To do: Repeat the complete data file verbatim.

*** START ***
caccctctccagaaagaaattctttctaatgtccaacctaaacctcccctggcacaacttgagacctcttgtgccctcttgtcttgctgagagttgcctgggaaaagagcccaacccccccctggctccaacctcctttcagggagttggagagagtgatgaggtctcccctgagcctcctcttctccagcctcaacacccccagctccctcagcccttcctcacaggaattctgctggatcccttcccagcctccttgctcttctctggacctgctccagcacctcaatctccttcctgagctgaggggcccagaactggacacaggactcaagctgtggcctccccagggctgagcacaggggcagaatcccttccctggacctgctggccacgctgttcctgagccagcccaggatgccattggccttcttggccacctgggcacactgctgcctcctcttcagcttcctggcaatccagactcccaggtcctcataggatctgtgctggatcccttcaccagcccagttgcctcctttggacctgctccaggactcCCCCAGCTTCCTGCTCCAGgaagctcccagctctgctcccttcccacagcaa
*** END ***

caccctctccagaaagaaattctttctaatgtccaacctaaacctcccctggcacaacttgagacctcttgtgccctcttgtcttgctgagagttgcctgggaaaagagcccaacccccccctggctccaacctcctttcagggagttggagagagtgatgaggtctcccctgagcctcctcttctccagcctcaacacccccagctccctcagcccttcctcacaggaattctgctggatcccttcccagcctccttgctcttctctggacctgctccagcacctcaatctccttcctgagctgaggggcccagaactggacacaggactcaagctgtggcctccccagggctgagcacaggggcagaatcccttccctggacctgctggccacgctgttcctgagccagcccaggatgccattggccttcttggccacctgggcacactgctgcctcctcttcagcttcctggcaatccagactcccaggtcctcataggatctgtgctggatcccttcaccagcccagttgcctcctttggacctgctccaggactcCCCCAGCTTCCTGCTCCAGgaagctcccagctctgctcccttcccacagcaa